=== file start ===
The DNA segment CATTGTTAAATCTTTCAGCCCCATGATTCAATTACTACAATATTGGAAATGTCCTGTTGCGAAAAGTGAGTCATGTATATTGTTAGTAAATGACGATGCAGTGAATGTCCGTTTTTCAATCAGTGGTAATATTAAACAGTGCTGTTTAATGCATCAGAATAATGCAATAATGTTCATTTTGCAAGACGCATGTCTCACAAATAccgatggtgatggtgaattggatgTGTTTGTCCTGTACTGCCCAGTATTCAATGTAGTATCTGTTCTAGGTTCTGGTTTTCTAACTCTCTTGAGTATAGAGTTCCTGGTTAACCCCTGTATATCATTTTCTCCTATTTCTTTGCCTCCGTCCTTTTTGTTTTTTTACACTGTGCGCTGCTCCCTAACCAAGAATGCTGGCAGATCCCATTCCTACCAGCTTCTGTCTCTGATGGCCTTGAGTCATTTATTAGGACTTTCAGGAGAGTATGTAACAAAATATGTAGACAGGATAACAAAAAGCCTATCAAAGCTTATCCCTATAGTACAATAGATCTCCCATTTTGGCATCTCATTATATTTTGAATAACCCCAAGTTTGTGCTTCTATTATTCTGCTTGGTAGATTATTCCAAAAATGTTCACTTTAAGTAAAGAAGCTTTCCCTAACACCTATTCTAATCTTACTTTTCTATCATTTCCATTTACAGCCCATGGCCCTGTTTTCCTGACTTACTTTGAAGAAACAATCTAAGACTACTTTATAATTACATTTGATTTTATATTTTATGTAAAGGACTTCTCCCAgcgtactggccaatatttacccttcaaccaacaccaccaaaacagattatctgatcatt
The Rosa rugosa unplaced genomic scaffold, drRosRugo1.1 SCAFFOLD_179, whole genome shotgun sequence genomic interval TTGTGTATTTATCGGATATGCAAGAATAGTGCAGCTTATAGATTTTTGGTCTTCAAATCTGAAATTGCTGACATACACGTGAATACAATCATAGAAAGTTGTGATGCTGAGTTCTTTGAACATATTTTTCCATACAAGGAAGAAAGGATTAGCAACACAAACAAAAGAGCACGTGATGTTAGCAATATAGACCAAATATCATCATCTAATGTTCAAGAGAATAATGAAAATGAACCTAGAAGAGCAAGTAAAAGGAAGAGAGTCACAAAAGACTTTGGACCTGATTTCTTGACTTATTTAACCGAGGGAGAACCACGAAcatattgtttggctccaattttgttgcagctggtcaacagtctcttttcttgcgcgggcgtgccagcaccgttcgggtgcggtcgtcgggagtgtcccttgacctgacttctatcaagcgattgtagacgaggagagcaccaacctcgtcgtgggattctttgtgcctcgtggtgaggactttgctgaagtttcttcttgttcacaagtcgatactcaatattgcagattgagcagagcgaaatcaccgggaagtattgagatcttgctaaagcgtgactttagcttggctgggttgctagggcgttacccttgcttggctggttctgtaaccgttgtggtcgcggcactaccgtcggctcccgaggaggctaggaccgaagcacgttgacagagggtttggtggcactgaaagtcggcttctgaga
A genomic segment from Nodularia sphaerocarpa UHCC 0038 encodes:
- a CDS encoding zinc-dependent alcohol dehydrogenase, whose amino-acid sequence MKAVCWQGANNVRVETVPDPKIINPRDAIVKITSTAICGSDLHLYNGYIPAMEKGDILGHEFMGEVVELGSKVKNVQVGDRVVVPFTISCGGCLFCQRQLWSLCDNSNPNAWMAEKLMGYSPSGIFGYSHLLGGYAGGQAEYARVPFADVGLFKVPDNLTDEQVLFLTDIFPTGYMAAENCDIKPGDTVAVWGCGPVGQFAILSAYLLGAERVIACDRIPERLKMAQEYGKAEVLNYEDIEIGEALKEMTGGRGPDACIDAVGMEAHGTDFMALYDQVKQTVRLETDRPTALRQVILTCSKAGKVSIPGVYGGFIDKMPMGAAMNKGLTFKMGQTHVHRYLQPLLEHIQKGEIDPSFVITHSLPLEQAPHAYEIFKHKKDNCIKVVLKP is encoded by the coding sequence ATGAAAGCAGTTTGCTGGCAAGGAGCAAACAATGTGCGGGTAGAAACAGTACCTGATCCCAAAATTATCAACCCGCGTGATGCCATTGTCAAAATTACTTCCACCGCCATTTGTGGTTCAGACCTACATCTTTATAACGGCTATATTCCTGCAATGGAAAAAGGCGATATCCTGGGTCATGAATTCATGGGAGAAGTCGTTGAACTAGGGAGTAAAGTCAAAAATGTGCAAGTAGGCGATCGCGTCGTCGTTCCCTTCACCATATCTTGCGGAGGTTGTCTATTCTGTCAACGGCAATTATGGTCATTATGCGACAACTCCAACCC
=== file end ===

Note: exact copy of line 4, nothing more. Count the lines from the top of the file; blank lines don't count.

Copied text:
- a CDS encoding zinc-dependent alcohol dehydrogenase, whose amino-acid sequence MKAVCWQGANNVRVETVPDPKIINPRDAIVKITSTAICGSDLHLYNGYIPAMEKGDILGHEFMGEVVELGSKVKNVQVGDRVVVPFTISCGGCLFCQRQLWSLCDNSNPNAWMAEKLMGYSPSGIFGYSHLLGGYAGGQAEYARVPFADVGLFKVPDNLTDEQVLFLTDIFPTGYMAAENCDIKPGDTVAVWGCGPVGQFAILSAYLLGAERVIACDRIPERLKMAQEYGKAEVLNYEDIEIGEALKEMTGGRGPDACIDAVGMEAHGTDFMALYDQVKQTVRLETDRPTALRQVILTCSKAGKVSIPGVYGGFIDKMPMGAAMNKGLTFKMGQTHVHRYLQPLLEHIQKGEIDPSFVITHSLPLEQAPHAYEIFKHKKDNCIKVVLKP is encoded by the coding sequence ATGAAAGCAGTTTGCTGGCAAGGAGCAAACAATGTGCGGGTAGAAACAGTACCTGATCCCAAAATTATCAACCCGCGTGATGCCATTGTCAAAATTACTTCCACCGCCATTTGTGGTTCAGACCTACATCTTTATAACGGCTATATTCCTGCAATGGAAAAAGGCGATATCCTGGGTCATGAATTCATGGGAGAAGTCGTTGAACTAGGGAGTAAAGTCAAAAATGTGCAAGTAGGCGATCGCGTCGTCGTTCCCTTCACCATATCTTGCGGAGGTTGTCTATTCTGTCAACGGCAATTATGGTCATTATGCGACAACTCCAACCC